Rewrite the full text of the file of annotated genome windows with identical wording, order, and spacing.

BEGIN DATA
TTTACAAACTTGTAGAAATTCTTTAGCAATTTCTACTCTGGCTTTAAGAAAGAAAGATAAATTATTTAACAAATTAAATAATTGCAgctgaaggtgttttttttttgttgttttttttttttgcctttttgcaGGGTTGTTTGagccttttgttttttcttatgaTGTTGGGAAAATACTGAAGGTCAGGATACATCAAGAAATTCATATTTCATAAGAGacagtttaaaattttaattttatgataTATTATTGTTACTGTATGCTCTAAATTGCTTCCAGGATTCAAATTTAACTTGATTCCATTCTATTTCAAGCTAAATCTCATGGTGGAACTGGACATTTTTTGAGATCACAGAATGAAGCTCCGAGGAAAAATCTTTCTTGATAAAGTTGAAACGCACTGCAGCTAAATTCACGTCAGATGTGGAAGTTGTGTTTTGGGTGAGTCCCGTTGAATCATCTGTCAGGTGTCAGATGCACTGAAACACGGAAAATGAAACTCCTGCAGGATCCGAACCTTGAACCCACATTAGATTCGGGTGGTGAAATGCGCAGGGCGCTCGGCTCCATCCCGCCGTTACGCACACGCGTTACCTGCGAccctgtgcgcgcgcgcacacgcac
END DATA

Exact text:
TTTACAAACTTGTAGAAATTCTTTAGCAATTTCTACTCTGGCTTTAAGAAAGAAAGATAAATTATTTAACAAATTAAATAATTGCAgctgaaggtgttttttttttgttgttttttttttttgcctttttgcaGGGTTGTTTGagccttttgttttttcttatgaTGTTGGGAAAATACTGAAGGTCAGGATACATCAAGAAATTCATATTTCATAAGAGacagtttaaaattttaattttatgataTATTATTGTTACTGTATGCTCTAAATTGCTTCCAGGATTCAAATTTAACTTGATTCCATTCTATTTCAAGCTAAATCTCATGGTGGAACTGGACATTTTTTGAGATCACAGAATGAAGCTCCGAGGAAAAATCTTTCTTGATAAAGTTGAAACGCACTGCAGCTAAATTCACGTCAGATGTGGAAGTTGTGTTTTGGGTGAGTCCCGTTGAATCATCTGTCAGGTGTCAGATGCACTGAAACACGGAAAATGAAACTCCTGCAGGATCCGAACCTTGAACCCACATTAGATTCGGGTGGTGAAATGCGCAGGGCGCTCGGCTCCATCCCGCCGTTACGCACACGCGTTACCTGCGAccctgtgcgcgcgcgcacacgcac